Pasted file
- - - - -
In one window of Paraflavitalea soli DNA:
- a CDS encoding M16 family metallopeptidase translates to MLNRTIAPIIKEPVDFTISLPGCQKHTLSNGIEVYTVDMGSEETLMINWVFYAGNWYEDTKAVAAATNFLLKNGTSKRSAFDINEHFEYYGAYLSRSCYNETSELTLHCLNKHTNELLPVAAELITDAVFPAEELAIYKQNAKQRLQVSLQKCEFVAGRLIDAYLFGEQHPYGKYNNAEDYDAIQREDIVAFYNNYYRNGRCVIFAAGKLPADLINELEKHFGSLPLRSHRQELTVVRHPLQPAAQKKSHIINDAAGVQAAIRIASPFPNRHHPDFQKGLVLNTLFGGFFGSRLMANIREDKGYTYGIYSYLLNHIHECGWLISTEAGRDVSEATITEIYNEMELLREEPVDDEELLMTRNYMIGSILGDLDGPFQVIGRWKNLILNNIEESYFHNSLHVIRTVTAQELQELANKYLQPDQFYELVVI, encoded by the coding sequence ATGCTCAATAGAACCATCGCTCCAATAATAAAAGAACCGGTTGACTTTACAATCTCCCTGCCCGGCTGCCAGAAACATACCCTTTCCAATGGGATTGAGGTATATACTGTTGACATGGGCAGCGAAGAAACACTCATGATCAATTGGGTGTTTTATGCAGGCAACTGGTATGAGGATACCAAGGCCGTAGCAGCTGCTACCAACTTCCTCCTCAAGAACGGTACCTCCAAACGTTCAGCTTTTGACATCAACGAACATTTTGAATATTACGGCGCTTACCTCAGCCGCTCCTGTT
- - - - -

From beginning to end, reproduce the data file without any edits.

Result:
In one window of Paraflavitalea soli DNA:
- a CDS encoding M16 family metallopeptidase translates to MLNRTIAPIIKEPVDFTISLPGCQKHTLSNGIEVYTVDMGSEETLMINWVFYAGNWYEDTKAVAAATNFLLKNGTSKRSAFDINEHFEYYGAYLSRSCYNETSELTLHCLNKHTNELLPVAAELITDAVFPAEELAIYKQNAKQRLQVSLQKCEFVAGRLIDAYLFGEQHPYGKYNNAEDYDAIQREDIVAFYNNYYRNGRCVIFAAGKLPADLINELEKHFGSLPLRSHRQELTVVRHPLQPAAQKKSHIINDAAGVQAAIRIASPFPNRHHPDFQKGLVLNTLFGGFFGSRLMANIREDKGYTYGIYSYLLNHIHECGWLISTEAGRDVSEATITEIYNEMELLREEPVDDEELLMTRNYMIGSILGDLDGPFQVIGRWKNLILNNIEESYFHNSLHVIRTVTAQELQELANKYLQPDQFYELVVI, encoded by the coding sequence ATGCTCAATAGAACCATCGCTCCAATAATAAAAGAACCGGTTGACTTTACAATCTCCCTGCCCGGCTGCCAGAAACATACCCTTTCCAATGGGATTGAGGTATATACTGTTGACATGGGCAGCGAAGAAACACTCATGATCAATTGGGTGTTTTATGCAGGCAACTGGTATGAGGATACCAAGGCCGTAGCAGCTGCTACCAACTTCCTCCTCAAGAACGGTACCTCCAAACGTTCAGCTTTTGACATCAACGAACATTTTGAATATTACGGCGCTTACCTCAGCCGCTCCTGTT